We've really been having a blast with this gnome project and I'm sure glad that Alex has inspired me the teacher to share this adventure in carving with him. The kids in my classes have some of the greatest ideas! I'm so inspired that I'm now dreaming up a plan to carve an entire family of little tiny gnomes that will possibly include the mom & dad, the little kids, and of course the family dog with his own pointed gnome hat. I'll post more updates as our progress continues.

Sunday, August 16, 2009

WIP-Part 1: Sourwood Woodspirit

WIP= "Work In Progress"

I managed to get this thick-bearded woodspirit mostly carved last week. I picked up a piece of well seasoned sourwood about a foot tall and about 5" in diameter. This chunk of wood had originally been slotted for a bear carving by one of my students but for one reason or another he set it aside... (and I picked it up). I decided to go with the thick fire-flame looking hair and beard which I haven't done in a while. Such beard and hair give the woodspirit such a bold look that can't be found with any other methods of carving it and I've grown to like this particular style.

I probably spent about an hour on it so far and I hope to finish it up this coming week if I can squeeze in a few minutes for painting and finishing. I was thinking about mounting a short red stubby candle on top but haven't decided on that for sure just yet. I'll post a finished picture shortly... that is if it doesn't embarrass me too much! Thank's for taking a look.

Sunday, August 9, 2009

Ladybug Walking Stick # 2

Lots of folks really liked the ladybug walking stick that I carved a couple of months ago and the original post can be found here. I therefore decided to carve another one similar to the first for our September fundraiser auction. I think that the legs on this one were just a tad longer so I'm calling her my "daddy long-leg" ladybug.

Wednesday, August 5, 2009

Making a Sycamore Whistle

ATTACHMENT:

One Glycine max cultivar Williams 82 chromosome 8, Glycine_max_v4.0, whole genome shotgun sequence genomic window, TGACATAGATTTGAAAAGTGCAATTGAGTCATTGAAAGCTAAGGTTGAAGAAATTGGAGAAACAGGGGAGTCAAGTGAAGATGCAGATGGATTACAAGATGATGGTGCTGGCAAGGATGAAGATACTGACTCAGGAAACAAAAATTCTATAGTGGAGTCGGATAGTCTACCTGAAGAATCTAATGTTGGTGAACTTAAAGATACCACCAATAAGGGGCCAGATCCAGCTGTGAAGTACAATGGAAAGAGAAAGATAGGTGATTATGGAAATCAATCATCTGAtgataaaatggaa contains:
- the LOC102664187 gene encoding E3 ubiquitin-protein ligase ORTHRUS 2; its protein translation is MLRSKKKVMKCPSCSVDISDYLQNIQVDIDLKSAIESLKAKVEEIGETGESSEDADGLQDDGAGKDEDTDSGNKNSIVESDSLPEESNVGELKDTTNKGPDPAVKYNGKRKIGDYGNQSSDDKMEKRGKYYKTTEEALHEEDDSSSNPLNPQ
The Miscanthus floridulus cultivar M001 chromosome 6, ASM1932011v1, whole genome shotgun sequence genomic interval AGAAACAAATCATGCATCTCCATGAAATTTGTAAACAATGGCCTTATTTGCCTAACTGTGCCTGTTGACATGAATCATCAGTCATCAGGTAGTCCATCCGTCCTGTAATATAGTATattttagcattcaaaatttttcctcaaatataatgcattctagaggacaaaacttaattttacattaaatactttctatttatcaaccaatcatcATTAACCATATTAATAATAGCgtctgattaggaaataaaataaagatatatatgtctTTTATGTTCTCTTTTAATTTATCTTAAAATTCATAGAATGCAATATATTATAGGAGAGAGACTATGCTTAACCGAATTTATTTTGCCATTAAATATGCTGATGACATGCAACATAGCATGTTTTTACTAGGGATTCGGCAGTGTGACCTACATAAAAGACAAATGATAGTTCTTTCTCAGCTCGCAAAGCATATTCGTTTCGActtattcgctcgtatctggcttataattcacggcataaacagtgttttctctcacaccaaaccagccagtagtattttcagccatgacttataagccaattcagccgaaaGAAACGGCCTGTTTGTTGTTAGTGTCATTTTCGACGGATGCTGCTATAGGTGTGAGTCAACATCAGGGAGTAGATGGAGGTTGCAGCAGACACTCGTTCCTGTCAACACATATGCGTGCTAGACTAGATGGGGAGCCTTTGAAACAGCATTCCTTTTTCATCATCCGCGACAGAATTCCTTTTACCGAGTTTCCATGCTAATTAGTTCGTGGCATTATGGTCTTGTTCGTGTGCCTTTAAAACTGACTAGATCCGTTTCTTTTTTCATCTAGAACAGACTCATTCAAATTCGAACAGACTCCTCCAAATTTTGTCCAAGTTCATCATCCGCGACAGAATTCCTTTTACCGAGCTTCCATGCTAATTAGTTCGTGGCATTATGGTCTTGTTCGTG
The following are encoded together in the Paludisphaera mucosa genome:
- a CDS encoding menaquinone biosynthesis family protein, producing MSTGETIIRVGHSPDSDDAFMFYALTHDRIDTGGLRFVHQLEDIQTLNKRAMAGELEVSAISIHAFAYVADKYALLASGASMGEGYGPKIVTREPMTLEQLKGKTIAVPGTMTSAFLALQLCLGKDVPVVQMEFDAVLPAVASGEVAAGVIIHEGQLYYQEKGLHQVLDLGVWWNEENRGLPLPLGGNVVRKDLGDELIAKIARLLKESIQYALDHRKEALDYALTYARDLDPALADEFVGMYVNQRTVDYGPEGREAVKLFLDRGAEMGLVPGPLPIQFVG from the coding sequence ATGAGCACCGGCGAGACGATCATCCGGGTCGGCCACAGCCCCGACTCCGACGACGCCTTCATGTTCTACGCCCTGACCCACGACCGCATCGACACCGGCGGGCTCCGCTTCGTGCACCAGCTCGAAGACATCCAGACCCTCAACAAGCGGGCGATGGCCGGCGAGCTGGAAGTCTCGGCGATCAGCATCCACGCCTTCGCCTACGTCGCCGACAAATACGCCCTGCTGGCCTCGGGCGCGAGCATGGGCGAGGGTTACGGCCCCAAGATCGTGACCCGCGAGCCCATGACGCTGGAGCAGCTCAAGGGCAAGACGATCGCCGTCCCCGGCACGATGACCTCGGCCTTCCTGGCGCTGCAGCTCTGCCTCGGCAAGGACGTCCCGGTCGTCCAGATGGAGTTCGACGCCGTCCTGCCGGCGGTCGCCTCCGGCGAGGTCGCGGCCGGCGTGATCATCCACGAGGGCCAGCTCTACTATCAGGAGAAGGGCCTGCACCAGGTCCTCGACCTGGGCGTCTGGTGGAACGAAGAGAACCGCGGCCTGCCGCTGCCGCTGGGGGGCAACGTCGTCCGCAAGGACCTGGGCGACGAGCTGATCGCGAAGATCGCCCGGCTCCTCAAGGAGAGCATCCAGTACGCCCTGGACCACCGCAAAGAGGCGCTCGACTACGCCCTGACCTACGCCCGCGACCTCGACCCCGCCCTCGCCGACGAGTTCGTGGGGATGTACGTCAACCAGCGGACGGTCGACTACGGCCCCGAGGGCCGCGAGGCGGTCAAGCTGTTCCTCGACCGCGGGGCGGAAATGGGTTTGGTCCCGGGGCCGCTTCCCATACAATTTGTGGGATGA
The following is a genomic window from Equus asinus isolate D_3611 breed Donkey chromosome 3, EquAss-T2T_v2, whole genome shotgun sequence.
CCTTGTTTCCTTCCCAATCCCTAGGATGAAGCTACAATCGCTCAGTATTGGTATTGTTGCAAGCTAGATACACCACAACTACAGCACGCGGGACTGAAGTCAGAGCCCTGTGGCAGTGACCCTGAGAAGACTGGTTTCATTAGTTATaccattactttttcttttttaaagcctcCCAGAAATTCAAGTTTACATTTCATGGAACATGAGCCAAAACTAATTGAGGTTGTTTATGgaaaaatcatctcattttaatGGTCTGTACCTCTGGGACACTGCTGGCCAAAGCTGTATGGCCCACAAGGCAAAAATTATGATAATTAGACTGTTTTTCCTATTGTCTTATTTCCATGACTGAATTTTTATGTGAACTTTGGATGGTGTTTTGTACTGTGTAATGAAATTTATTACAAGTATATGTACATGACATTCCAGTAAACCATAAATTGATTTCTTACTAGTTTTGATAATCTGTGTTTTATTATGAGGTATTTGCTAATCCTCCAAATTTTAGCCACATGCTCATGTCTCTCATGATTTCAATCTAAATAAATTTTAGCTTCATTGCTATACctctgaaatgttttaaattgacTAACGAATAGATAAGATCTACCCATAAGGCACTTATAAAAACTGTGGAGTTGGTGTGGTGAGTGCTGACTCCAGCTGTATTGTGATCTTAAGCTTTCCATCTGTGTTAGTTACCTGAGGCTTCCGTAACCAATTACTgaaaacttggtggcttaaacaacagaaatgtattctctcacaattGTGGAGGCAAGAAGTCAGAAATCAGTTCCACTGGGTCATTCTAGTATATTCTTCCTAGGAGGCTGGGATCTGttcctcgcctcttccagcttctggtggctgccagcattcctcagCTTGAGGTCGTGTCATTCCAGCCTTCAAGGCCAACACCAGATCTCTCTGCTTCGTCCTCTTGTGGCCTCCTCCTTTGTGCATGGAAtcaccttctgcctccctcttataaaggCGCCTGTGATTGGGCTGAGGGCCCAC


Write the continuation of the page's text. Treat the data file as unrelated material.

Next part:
I just found a good video with very clear instructions on how to make a sycamore whistle that I thought you'd enjoy. I have never used sycamore in making my own whistles but Nathan says that sycamore is a member of the maple family. I've always used maple or willow but now I'll have to see how sycamore works as it seemed to work well in the video.

I'd say that Nathan made his whistle 90% just like I've learned to make them but I picked up a couple of new hints to try. I really liked the way that he cut out what I call the "music chamber" just beyond the notch. I had always completely removed this wood but Nathan carefully carved it out leaving a connecting shaft which makes the complete whistle a much stronger unit.

If you've never made a slip bark whistle and would like to teach a child a fantastic lesson in wild crafting then I can't think of anything better than a slip bark whistle to capture their attention for a few minutes. My dad first taught me to make them more than forty-something years ago and I've never forgotten it.

Sunday, August 2, 2009

WIP- Part 2: Carving a Totem Stick

This totem stick is now finished. I decided to use a very thinned acrylic paint finish then went with a flat, satin polyurethane coat. I also used "Treasure" Crystal Cote to give the eyes a distinct shine however I didn't have it on yet in the pictures posted above. Happy carving!